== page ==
But there’s a drawback: even though many small businesses offer non-financial perks as well as the opportunity to stay close to the creative and decision-making process, the inescapable truth is that, in most cases, larger companies can afford to pay employees more and are therefore more likely to attract the best talent. And the key takeaway here? You’ll only ever compete in the market for top talent if you’re constantly striving for growth.
3. Markets & finance: Microbusinesses, in order to thrive, often position themselves in niche markets where they are unlikely, at least for a while, to be troubled by larger competitors. It goes without saying that a microbusiness operating in an established mass market presents difficulties with more intense competition. But niche markets can offer what economists refer to as a ‘price inelastic demand’, meaning that demand from customers or clients will not change, regardless of whether the price falls or rises. That means that microbusinesses operating in niche markets can charge a higher mark-up, which in turn allows them to be more profitable, despite lower volumes.
But is that sustainable? The downside here is that you may only be successful in your niche market for a short time. When larger organisations come along they can compete on price because their size allows them to take advantage of economies of scale. And if you decide you want to scale up your business to keep pace with your competitors, you’ll need finance to grow.
And that presents another problem for a microbusiness owner. It’s a well known fact here in the UAE that small businesses, especially ones with little or no track record in the market, can struggle to secure financing. According to a report from the International Monetary Fund (IMF), one third of all SMEs in the Middle East and North Africa (MENA) region report difficulty in accessing finance. Whilst larger and established SMEs can use their track record and growth to help secure further finance, for small businesses, bank finance, where available, can be expensive. And if you can secure investment from angel investors or venture capitalists, business owners will often have to surrender much more equity in their venture than they might otherwise have liked. In short, the bigger and more established you are, the less the risk you represent to potential lenders.
4. The personal touch vs. name recognition: Bringing with it a heightened appreciation of the value of each customer, the personal touch can give a microbusiness a competitive advantage over bigger rivals. For a start, they’ll know that your company’s staff will have detailed individual knowledge of each and every client and are likely to see a client through every stage of their engagement with your venture. Why? Because when staff members in a microbusiness are closer to the customer, they have more of a stake in that transaction and assume higher levels of responsibility, and the upshot of that is that they’re much more likely to show higher levels of engagement.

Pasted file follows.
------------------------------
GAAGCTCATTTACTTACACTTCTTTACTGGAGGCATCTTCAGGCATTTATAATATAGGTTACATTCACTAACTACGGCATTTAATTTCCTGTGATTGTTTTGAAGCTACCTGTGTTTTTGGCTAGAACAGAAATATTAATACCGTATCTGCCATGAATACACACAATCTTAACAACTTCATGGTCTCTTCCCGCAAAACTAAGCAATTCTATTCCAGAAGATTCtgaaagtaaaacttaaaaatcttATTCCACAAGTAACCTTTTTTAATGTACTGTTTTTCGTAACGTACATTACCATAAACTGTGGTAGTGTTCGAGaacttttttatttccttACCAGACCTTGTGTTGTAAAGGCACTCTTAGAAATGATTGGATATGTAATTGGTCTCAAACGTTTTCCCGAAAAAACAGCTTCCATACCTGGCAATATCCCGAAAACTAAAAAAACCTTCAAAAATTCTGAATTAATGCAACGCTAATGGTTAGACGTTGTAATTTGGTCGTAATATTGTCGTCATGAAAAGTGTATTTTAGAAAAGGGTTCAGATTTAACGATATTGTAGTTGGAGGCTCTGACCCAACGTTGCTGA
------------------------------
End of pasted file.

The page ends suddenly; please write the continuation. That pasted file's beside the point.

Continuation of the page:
And that personal connection to the client or customer can really pay dividends: as the Federation of Small Business notes, ‘the consistency inherent in SME staffing can save clients a great deal of valuable time in the long run as there is no need to repeatedly spell out their requirements every time they contact the firm.’ And what does that consistency bring? Primarily, it translates into repeat business. After all, customers you’ve formed a close connection with are more likely to trust your fledgling brand and more likely to choose your venture again, keeping potential competitors at bay. Indeed, as David Stokes and Nicholas Wilson note in their book Small Business Management and Entrepreneurship, ‘allegiances to an existing small business are sometimes sufficiently great, and the local market sufficiently small, to make market entry impossible except by purchasing the business’.
But there’s a downside here, too: the bigger your business, the more money and time you can spend on brand building and marketing. And when you as a business owner spend the majority of your time at the coal face of your business, liaising with and selling to customers, you’ll have little time to develop your brand. The key takeaway here? You don’t have to sacrifice the loyalty of existing customers in order to appeal to a wider market, nor should you.
But there’s a downside here, too: the bigger your business, the more money and time you can spend on brand building and marketing.
Small fry or big fish
Whichever camp you fall into, as many entrepreneurs who have been through the growth phase will attest, it always pays to remember how you did things as a microbusiness, and why they were important. The advantages of staying small therefore don’t have to be eclipsed by growing your business and your profits, and with the right advice and careful planning, you might just be able to achieve the best of both worlds.